The U.N.'s Rundown Of Some Of The World's Biggest Problems
What are the biggest social and economic problems the world faces today? And how close are we to ending them?
Those are the questions that the U.N. Economic and Social Council aims to answer in its first report on the Sustainable Development Goals, released this past week.
The SDGs, as they're known, are 17 global goals to end extreme poverty, fight inequality and tackle climate change by 2030. The U.N.'s member states approved them last September.
It's too early to measure whether any progress has been made, says Francesca Perucci, chief of the statistics branch at the U.N. Department of Economic and Social Affairs who worked on the report — that will take one or two more years of data.
The report serves as a status update on the work already done to reach these goals in years past — and what remains to be done. It also shares figures on issues like child marriage and gender equality, which have not been measured on a global level before.
Casey Dunning, senior policy analyst for aid effectiveness at the Center for Global Development, a think tank for international issues, thinks the data does an "admirable job of laying out the challenges that face us. "But," she says, "it doesn't tell us how to make progress on those challenges."
Here are a few highlights from the report:
The good news
- Extreme poverty has been cut in half. The proportion of the world's population living below the extreme poverty line dropped by more than half between 2002 and 2012. Some 800 million people still live under $1.90 a day.
- Fewer children are going hungry. The proportion of children under age 5 who are stunted — small for their age due to malnutrition — fell from 33 percent in 2000 to 24 percent in 2014. Still, an estimated 158 million children under age 5 were affected by stunting in 2014.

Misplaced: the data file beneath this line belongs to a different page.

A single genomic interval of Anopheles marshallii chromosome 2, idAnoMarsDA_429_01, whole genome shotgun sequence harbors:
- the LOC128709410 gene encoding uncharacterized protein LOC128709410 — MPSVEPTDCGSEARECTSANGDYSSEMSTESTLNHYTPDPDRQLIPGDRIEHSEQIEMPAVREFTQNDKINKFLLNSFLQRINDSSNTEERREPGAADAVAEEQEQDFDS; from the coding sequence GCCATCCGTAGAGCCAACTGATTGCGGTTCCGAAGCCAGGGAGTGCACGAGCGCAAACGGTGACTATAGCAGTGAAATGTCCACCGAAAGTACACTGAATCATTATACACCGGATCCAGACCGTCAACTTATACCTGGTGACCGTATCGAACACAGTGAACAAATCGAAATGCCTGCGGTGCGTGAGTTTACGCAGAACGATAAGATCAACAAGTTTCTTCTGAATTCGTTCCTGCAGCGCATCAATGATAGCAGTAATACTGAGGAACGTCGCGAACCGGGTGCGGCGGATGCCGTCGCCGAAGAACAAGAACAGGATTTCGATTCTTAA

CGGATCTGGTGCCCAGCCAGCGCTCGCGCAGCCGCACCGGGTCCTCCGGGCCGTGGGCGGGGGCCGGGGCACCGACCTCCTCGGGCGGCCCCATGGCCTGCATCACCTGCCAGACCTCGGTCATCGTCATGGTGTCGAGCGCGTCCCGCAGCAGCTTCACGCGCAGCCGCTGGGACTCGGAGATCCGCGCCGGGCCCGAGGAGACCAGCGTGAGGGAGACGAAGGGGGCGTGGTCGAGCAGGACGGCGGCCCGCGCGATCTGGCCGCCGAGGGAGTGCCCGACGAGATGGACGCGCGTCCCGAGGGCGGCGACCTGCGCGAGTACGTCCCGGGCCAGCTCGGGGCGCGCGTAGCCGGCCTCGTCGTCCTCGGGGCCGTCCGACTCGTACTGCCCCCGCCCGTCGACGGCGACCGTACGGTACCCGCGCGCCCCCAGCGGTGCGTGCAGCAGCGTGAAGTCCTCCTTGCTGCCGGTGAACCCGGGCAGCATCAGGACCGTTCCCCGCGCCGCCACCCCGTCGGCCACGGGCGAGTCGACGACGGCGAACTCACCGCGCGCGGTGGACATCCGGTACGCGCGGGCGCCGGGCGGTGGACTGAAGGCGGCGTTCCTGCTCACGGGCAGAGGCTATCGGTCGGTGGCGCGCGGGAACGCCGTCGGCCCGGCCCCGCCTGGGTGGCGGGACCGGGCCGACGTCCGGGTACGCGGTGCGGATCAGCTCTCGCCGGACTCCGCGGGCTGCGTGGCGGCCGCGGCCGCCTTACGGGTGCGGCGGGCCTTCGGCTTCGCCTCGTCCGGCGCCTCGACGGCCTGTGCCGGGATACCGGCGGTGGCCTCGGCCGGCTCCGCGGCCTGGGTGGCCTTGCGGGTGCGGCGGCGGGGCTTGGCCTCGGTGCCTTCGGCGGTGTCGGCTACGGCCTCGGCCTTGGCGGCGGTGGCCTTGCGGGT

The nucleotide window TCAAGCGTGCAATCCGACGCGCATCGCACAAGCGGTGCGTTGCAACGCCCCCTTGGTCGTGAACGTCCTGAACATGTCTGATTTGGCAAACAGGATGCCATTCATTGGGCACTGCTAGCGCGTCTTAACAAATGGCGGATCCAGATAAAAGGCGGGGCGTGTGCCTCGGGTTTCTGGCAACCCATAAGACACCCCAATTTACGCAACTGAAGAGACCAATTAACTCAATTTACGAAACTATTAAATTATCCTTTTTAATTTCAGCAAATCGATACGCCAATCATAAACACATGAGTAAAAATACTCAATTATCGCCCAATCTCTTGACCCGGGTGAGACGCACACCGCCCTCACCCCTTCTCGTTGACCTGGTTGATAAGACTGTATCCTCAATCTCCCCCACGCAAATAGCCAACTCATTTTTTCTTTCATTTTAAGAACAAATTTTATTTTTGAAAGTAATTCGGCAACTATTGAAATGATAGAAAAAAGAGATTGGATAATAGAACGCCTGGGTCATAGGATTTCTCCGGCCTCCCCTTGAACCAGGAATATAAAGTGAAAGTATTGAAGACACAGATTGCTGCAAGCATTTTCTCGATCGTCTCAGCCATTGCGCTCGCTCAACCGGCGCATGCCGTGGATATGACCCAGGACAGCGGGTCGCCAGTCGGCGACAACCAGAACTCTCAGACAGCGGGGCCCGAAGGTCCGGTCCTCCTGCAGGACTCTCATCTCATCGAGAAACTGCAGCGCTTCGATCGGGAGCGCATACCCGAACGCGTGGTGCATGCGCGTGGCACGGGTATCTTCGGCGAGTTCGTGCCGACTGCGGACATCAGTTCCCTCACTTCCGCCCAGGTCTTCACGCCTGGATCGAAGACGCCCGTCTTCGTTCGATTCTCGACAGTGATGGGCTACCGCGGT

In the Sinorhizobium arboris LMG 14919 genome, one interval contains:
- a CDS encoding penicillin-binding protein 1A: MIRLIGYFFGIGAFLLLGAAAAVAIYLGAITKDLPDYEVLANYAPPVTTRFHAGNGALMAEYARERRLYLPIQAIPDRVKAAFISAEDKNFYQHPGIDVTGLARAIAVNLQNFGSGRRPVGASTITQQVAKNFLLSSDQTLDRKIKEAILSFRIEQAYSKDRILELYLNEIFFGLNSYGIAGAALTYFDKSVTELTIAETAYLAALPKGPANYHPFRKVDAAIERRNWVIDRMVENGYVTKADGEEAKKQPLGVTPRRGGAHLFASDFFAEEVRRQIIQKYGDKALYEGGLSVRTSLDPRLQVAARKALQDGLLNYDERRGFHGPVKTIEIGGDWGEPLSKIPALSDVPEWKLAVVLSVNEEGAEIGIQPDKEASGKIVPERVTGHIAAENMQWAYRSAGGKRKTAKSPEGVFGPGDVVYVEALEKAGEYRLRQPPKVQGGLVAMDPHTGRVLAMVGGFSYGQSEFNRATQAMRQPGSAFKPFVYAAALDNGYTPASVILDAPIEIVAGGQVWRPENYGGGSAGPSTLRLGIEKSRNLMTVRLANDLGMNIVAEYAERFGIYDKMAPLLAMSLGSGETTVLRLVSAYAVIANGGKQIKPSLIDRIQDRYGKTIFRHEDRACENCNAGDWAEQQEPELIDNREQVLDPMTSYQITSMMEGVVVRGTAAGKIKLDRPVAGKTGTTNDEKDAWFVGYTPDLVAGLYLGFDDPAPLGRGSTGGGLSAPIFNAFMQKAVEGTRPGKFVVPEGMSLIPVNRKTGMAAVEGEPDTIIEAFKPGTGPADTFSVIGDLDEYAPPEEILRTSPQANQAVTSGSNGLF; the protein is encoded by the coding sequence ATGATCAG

- More moms and babies are surviving after childbirth. Between 1990 and 2015, the global maternal mortality ratio declined by 44 percent to an estimated 216 deaths per 100,000 live births — and the mortality rate of children under age 5 fell by more than half. An estimated 5.9 million children under 5 died in 2015, mostly from preventable causes.
- More people have clean drinking water. In 2015, 6.6 billion people, or 91 percent of the global population, had a cleaner drinking water source compared with 82 percent in 2000.
- Child marriage has been declining slowly. Globally, the proportion of women aged 20 to 24 who reported that they were married before their 18th birthdays dropped from 32 percent around 1990 to 26 percent around 2015. According to 2012 data from the International Center for Research on Women, 70 million women ages 20 to 24 had been married before the age of 18.
- Countries are upping their contributions. Foreign aid totaled $131.6 billion in 2015 — 6.9 percent higher in real terms than in 2014.
The bad news
- Overweight children is an emerging problem. The share of overweight children under age 5 increased by nearly 20 percent between 2000 and 2014. Approximately 41 million children in this age group worldwide were overweight in 2014; almost half of them lived in Asia.
- Women still do more work at home than men. Between 2000 and 2014, a survey of women in 59 countries said they spend 19 percent of their time each day on unpaid labor — caregiving and household tasks like cooking and cleaning — versus just 8 percent for men. That means women and girls work longer hours than men and boys and have less time for rest, learning and other activities.
- Half the world breathes in polluted air. In 2014, about half the urban population globally was exposed to air pollution levels at least 2.5 times above the standard of safety set by the World Health Organization. Outdoor air pollution in both cities and rural areas is estimated to have caused 3.7 million premature deaths in 2012.
- Cases of preventable diseases are going down — but they still persist. The incidence of HIV, malaria and tuberculosis declined between 2000 and 2015. In 2015, however, the U.N. reports that 2.1 million people were newly infected with HIV, and an estimated 214 million people contracted malaria.
- Poor children aren't getting the education they need to succeed. In 2013, 59 million children of primary school age and 65 million adolescents of lower secondary age were out of school. Most of them were girls. Surveys from 63 low- and middle-income countries between 2008 and 2012 show that children from the poorest 20 percent of households are more than four times as likely to be out of school as their richest peers.
- Children from poor countries aren't being counted. Registering a child with the authorities is the first step to accessing basic rights and justice — yet the births of more than one in four children under age 5 worldwide go unrecorded. According to data from UNICEF, that's 220 million children. In the least developed countries, one in two children have not been registered by age 5. That means everything from getting into school to getting a job could be a struggle.
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